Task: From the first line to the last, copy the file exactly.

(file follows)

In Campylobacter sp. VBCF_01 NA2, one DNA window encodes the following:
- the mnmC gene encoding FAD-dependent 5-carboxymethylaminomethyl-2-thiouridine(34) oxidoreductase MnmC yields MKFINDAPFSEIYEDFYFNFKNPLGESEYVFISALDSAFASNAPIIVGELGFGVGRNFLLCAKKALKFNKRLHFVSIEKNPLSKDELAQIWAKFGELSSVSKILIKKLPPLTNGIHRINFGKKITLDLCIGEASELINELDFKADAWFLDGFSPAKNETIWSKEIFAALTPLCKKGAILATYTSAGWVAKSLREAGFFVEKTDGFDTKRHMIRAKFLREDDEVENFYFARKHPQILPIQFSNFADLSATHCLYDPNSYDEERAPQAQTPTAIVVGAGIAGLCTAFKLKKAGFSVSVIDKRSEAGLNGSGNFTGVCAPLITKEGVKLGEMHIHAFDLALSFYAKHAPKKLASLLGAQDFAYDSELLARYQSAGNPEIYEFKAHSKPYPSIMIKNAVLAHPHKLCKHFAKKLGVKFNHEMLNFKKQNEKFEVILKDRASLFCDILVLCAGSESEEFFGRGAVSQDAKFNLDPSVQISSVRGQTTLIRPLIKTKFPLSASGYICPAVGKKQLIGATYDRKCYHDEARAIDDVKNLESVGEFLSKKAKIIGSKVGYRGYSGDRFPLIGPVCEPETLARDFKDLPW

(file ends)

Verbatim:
In Campylobacter sp. VBCF_01 NA2, one DNA window encodes the following:
- the mnmC gene encoding FAD-dependent 5-carboxymethylaminomethyl-2-thiouridine(34) oxidoreductase MnmC yields MKFINDAPFSEIYEDFYFNFKNPLGESEYVFISALDSAFASNAPIIVGELGFGVGRNFLLCAKKALKFNKRLHFVSIEKNPLSKDELAQIWAKFGELSSVSKILIKKLPPLTNGIHRINFGKKITLDLCIGEASELINELDFKADAWFLDGFSPAKNETIWSKEIFAALTPLCKKGAILATYTSAGWVAKSLREAGFFVEKTDGFDTKRHMIRAKFLREDDEVENFYFARKHPQILPIQFSNFADLSATHCLYDPNSYDEERAPQAQTPTAIVVGAGIAGLCTAFKLKKAGFSVSVIDKRSEAGLNGSGNFTGVCAPLITKEGVKLGEMHIHAFDLALSFYAKHAPKKLASLLGAQDFAYDSELLARYQSAGNPEIYEFKAHSKPYPSIMIKNAVLAHPHKLCKHFAKKLGVKFNHEMLNFKKQNEKFEVILKDRASLFCDILVLCAGSESEEFFGRGAVSQDAKFNLDPSVQISSVRGQTTLIRPLIKTKFPLSASGYICPAVGKKQLIGATYDRKCYHDEARAIDDVKNLESVGEFLSKKAKIIGSKVGYRGYSGDRFPLIGPVCEPETLARDFKDLPW